Venison Steak Diane with a Facelift – Dedicated to Hunters and Gatherers

venison steak diane
Those of you who follow my blog know that I recently acquired a rather unusual selection of meats with some of the items being entirely new to me.  Although I’ve never cooked venison before I am not a complete wild game virgin. Brad and I spent our honeymoon in a cabin in the middle of nowhere in Northern Ontario that was  graciously offered to us by my parents -in-law’s friends. When we arrived there we discovered another present inside the cabin- a freezer stocked full of meat, venison and moose, perfectly suited to the surroundings. I had no idea all kinds of delicacies like steaks, pepperoni and sausages could be made out venison. I grew up in Russia and in a very urban setting, the wildest thing I’d eaten up to that point was a stewed rabbit!

I loved the taste of venison but didn’t have a slightest idea of how to cook it, so I approached this challenge with a lot of research. I poured over hundreds of recipes on the internet to find the perfect one and get inspired until I stumbled upon Venison Steak Diane on Honest Food website. I am not going to lie to you that the main draw for the recipe was the picture! I really hope you will feel the same about mine:-).

What was keeping me from starting immediately was the name. Steak Diane had a firmly planted association in my head with an old and tired recipe from the 50s that no one would get passionate about. However, that opinion quickly changed when I learned that the name for Steak Diane didn’t come from some old lady named Diane who invented the recipe in her 1950s kitchen but Roman mythology and one of their goddesses Diana, who was a huntress. The sauce itself originated in the turn of the 20th century France and was invented for venison, not beef. It’a classic for a reason! That convinced me to give it a try. That, and the short and simple ingredient list.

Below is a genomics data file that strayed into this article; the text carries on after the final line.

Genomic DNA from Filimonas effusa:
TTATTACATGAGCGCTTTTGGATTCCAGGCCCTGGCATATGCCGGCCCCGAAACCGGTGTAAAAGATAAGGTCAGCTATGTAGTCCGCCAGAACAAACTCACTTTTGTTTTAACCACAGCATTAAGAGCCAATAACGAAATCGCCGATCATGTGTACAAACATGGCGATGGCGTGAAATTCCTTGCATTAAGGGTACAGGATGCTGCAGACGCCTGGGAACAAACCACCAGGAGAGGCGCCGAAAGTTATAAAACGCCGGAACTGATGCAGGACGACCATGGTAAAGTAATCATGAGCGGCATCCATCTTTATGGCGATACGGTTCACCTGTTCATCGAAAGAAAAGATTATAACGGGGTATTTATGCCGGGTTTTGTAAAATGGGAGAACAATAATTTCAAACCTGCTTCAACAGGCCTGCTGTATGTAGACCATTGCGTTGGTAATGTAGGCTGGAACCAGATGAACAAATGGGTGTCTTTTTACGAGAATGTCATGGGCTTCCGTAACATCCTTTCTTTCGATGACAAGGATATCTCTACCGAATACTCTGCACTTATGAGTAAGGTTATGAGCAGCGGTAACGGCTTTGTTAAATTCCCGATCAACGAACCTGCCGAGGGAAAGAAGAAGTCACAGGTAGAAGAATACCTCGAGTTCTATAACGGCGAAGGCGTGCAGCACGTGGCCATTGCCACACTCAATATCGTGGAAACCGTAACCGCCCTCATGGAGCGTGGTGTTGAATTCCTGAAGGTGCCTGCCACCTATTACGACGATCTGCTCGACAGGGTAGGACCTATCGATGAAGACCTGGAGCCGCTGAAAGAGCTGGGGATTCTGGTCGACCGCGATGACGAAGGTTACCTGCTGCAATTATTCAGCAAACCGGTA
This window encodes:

Ingredients:

steak ingredients

Venison steaks-400gr/1 lbs

Onion-1 small

Garlic-2 cloves

Worcestershire Sauce-1 tbsp.

Whole Grain Mustard with chilies (chilies optional)-1tbsp.

Tomato paste-1tbsp.

Butter-2 tbsp.

Double cream/heavy cream- 1/4 c.

Beef stock-2/3 c.

Brandy (or any white wine or whiskey you have on hand)-1/4 c.

Basil for garnish- 2-3 leaves sliced

Method:

Take your venison out of the fridge and bring it to room temperature for about 20-30 min. Pat the steaks dry with a paper towel. Melt the butter in the frying pan on medium heat and fry your steak until they develop a brown crust on both sides. It took me about 6-7 min. on one side and 3-4 on the other. They will be pleasantly browned on the outside but won’t cook all the way through provided your steaks are 1.25- 1.5 inches thick. Remove the steaks from pan and allow to rest on a plate, cover to keep warm.

steaks browned

While your steaks are frying, dice the onion quite finely and saute in the same pan for 2-3 min, then add minced garlic to it and continue sauteing while stirring constantly as garlic burns quickly and turns bitter for another 30 sec.